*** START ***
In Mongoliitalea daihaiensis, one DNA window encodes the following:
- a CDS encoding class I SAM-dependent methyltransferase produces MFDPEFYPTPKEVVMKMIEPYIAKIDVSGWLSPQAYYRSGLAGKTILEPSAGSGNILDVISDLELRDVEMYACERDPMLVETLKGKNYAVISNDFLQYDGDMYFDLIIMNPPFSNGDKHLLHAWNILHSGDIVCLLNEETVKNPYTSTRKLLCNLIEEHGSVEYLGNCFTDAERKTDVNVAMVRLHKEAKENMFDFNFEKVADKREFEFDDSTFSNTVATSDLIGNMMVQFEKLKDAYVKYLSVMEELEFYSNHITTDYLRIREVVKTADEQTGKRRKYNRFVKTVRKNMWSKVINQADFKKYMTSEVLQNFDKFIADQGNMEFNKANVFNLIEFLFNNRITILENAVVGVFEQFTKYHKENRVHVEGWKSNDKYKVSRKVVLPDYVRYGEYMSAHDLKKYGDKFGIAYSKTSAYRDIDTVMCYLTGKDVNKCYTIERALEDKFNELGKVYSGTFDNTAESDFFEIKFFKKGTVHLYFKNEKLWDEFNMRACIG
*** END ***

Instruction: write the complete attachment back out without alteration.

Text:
In Mongoliitalea daihaiensis, one DNA window encodes the following:
- a CDS encoding class I SAM-dependent methyltransferase produces MFDPEFYPTPKEVVMKMIEPYIAKIDVSGWLSPQAYYRSGLAGKTILEPSAGSGNILDVISDLELRDVEMYACERDPMLVETLKGKNYAVISNDFLQYDGDMYFDLIIMNPPFSNGDKHLLHAWNILHSGDIVCLLNEETVKNPYTSTRKLLCNLIEEHGSVEYLGNCFTDAERKTDVNVAMVRLHKEAKENMFDFNFEKVADKREFEFDDSTFSNTVATSDLIGNMMVQFEKLKDAYVKYLSVMEELEFYSNHITTDYLRIREVVKTADEQTGKRRKYNRFVKTVRKNMWSKVINQADFKKYMTSEVLQNFDKFIADQGNMEFNKANVFNLIEFLFNNRITILENAVVGVFEQFTKYHKENRVHVEGWKSNDKYKVSRKVVLPDYVRYGEYMSAHDLKKYGDKFGIAYSKTSAYRDIDTVMCYLTGKDVNKCYTIERALEDKFNELGKVYSGTFDNTAESDFFEIKFFKKGTVHLYFKNEKLWDEFNMRACIG